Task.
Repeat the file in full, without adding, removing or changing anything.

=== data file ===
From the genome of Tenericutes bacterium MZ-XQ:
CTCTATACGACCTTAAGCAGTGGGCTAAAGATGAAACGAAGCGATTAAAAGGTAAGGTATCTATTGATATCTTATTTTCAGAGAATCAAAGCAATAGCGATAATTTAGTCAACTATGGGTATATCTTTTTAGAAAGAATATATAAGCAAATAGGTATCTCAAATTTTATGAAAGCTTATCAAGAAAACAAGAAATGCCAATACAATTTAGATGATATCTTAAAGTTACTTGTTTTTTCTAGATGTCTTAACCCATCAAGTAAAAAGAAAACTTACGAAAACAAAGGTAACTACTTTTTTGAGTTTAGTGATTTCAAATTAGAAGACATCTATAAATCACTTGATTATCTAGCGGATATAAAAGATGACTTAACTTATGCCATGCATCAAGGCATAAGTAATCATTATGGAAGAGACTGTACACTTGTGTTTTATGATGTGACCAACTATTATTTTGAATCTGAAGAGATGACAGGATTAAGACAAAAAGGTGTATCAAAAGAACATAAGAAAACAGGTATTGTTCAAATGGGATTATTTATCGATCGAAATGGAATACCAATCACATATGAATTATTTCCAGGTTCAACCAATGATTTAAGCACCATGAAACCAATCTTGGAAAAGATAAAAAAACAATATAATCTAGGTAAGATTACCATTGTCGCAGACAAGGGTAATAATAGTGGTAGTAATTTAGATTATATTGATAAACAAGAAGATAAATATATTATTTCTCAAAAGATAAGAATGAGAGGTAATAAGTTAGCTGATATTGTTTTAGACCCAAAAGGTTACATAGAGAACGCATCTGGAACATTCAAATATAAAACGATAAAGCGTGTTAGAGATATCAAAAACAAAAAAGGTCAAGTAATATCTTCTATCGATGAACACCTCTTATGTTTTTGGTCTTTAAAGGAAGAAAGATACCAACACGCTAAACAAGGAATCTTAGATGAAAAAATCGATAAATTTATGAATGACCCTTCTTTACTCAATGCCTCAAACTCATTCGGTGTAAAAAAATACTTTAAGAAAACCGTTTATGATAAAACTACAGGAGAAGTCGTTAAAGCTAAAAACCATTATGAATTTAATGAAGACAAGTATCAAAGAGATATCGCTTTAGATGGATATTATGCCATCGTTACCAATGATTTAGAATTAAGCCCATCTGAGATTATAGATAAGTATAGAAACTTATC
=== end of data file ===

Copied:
From the genome of Tenericutes bacterium MZ-XQ:
CTCTATACGACCTTAAGCAGTGGGCTAAAGATGAAACGAAGCGATTAAAAGGTAAGGTATCTATTGATATCTTATTTTCAGAGAATCAAAGCAATAGCGATAATTTAGTCAACTATGGGTATATCTTTTTAGAAAGAATATATAAGCAAATAGGTATCTCAAATTTTATGAAAGCTTATCAAGAAAACAAGAAATGCCAATACAATTTAGATGATATCTTAAAGTTACTTGTTTTTTCTAGATGTCTTAACCCATCAAGTAAAAAGAAAACTTACGAAAACAAAGGTAACTACTTTTTTGAGTTTAGTGATTTCAAATTAGAAGACATCTATAAATCACTTGATTATCTAGCGGATATAAAAGATGACTTAACTTATGCCATGCATCAAGGCATAAGTAATCATTATGGAAGAGACTGTACACTTGTGTTTTATGATGTGACCAACTATTATTTTGAATCTGAAGAGATGACAGGATTAAGACAAAAAGGTGTATCAAAAGAACATAAGAAAACAGGTATTGTTCAAATGGGATTATTTATCGATCGAAATGGAATACCAATCACATATGAATTATTTCCAGGTTCAACCAATGATTTAAGCACCATGAAACCAATCTTGGAAAAGATAAAAAAACAATATAATCTAGGTAAGATTACCATTGTCGCAGACAAGGGTAATAATAGTGGTAGTAATTTAGATTATATTGATAAACAAGAAGATAAATATATTATTTCTCAAAAGATAAGAATGAGAGGTAATAAGTTAGCTGATATTGTTTTAGACCCAAAAGGTTACATAGAGAACGCATCTGGAACATTCAAATATAAAACGATAAAGCGTGTTAGAGATATCAAAAACAAAAAAGGTCAAGTAATATCTTCTATCGATGAACACCTCTTATGTTTTTGGTCTTTAAAGGAAGAAAGATACCAACACGCTAAACAAGGAATCTTAGATGAAAAAATCGATAAATTTATGAATGACCCTTCTTTACTCAATGCCTCAAACTCATTCGGTGTAAAAAAATACTTTAAGAAAACCGTTTATGATAAAACTACAGGAGAAGTCGTTAAAGCTAAAAACCATTATGAATTTAATGAAGACAAGTATCAAAGAGATATCGCTTTAGATGGATATTATGCCATCGTTACCAATGATTTAGAATTAAGCCCATCTGAGATTATAGATAAGTATAGAAACTTATC